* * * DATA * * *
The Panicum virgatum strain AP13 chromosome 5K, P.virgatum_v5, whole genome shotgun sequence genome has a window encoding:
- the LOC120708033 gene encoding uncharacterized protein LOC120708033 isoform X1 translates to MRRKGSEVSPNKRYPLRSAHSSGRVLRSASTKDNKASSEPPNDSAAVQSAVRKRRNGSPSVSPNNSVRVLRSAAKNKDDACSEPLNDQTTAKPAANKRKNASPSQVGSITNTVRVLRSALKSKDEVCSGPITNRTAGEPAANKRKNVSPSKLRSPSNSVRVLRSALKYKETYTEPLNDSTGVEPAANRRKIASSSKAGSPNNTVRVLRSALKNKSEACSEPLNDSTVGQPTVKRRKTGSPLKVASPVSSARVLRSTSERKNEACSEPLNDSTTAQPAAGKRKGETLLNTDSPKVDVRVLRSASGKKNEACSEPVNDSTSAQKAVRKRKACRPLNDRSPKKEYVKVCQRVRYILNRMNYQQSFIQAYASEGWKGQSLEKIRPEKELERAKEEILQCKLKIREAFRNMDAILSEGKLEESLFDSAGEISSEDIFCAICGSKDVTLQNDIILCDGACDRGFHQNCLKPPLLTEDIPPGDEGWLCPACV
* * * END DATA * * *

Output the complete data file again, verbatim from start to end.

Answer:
The Panicum virgatum strain AP13 chromosome 5K, P.virgatum_v5, whole genome shotgun sequence genome has a window encoding:
- the LOC120708033 gene encoding uncharacterized protein LOC120708033 isoform X1 translates to MRRKGSEVSPNKRYPLRSAHSSGRVLRSASTKDNKASSEPPNDSAAVQSAVRKRRNGSPSVSPNNSVRVLRSAAKNKDDACSEPLNDQTTAKPAANKRKNASPSQVGSITNTVRVLRSALKSKDEVCSGPITNRTAGEPAANKRKNVSPSKLRSPSNSVRVLRSALKYKETYTEPLNDSTGVEPAANRRKIASSSKAGSPNNTVRVLRSALKNKSEACSEPLNDSTVGQPTVKRRKTGSPLKVASPVSSARVLRSTSERKNEACSEPLNDSTTAQPAAGKRKGETLLNTDSPKVDVRVLRSASGKKNEACSEPVNDSTSAQKAVRKRKACRPLNDRSPKKEYVKVCQRVRYILNRMNYQQSFIQAYASEGWKGQSLEKIRPEKELERAKEEILQCKLKIREAFRNMDAILSEGKLEESLFDSAGEISSEDIFCAICGSKDVTLQNDIILCDGACDRGFHQNCLKPPLLTEDIPPGDEGWLCPACV